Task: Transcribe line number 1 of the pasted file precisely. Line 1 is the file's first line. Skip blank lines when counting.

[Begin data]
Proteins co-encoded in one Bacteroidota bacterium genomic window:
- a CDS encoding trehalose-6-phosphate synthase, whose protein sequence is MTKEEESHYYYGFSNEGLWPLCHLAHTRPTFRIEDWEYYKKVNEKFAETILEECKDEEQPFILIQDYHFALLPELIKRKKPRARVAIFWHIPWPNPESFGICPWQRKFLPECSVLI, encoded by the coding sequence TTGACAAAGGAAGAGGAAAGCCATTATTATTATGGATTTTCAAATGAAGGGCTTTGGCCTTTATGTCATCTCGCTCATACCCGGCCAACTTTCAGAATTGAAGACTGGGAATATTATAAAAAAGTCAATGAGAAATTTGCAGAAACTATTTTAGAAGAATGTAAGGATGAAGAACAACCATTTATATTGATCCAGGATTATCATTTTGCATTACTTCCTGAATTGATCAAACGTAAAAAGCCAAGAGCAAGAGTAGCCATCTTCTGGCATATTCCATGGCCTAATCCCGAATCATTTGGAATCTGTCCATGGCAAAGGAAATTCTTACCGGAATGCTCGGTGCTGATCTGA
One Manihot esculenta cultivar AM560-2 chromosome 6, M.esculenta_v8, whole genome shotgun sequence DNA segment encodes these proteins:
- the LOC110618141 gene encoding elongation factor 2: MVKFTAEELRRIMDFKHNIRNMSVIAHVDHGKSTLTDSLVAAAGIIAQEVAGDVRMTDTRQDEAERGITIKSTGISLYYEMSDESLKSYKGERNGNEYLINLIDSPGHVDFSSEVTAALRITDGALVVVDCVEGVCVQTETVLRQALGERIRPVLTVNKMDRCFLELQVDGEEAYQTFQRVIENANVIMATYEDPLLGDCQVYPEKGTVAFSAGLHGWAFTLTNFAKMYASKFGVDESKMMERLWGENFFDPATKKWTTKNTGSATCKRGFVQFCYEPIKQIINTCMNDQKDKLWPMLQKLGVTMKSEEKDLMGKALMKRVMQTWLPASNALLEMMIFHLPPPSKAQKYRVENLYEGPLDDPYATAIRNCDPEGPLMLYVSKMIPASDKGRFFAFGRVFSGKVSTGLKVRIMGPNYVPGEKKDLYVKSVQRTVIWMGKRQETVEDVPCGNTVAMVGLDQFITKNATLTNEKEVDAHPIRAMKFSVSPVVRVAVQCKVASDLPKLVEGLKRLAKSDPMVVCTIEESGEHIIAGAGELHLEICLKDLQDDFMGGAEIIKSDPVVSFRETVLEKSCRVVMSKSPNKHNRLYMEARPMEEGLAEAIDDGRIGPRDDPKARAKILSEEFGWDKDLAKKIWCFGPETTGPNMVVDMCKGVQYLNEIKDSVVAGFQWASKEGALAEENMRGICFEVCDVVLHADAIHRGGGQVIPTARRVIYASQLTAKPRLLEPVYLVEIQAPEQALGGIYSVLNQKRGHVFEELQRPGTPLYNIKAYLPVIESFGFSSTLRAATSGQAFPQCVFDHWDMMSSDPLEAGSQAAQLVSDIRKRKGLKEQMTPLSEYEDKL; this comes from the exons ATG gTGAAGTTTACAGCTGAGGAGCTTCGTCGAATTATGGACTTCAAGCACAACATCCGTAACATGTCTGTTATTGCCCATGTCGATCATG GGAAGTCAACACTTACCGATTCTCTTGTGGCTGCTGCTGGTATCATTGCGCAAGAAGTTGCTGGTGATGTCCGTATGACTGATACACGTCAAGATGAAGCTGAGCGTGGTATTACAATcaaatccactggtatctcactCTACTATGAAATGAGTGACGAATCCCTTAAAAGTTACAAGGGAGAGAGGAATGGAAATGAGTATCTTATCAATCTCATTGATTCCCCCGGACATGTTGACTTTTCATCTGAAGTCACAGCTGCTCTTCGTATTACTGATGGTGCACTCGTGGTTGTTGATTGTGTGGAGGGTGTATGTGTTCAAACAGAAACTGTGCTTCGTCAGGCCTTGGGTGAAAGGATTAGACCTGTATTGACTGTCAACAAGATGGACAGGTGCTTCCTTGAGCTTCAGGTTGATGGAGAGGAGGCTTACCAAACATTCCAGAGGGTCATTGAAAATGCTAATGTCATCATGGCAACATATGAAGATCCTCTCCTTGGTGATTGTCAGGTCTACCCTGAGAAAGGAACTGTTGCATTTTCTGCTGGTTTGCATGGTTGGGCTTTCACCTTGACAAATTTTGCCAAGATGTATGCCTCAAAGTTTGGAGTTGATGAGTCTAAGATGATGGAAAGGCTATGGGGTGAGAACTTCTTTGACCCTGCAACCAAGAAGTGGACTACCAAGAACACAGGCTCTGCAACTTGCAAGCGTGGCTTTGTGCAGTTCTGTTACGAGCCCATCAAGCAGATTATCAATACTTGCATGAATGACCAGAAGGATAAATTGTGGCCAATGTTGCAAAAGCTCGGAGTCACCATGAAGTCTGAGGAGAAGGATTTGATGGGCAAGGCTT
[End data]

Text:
Proteins co-encoded in one Bacteroidota bacterium genomic window: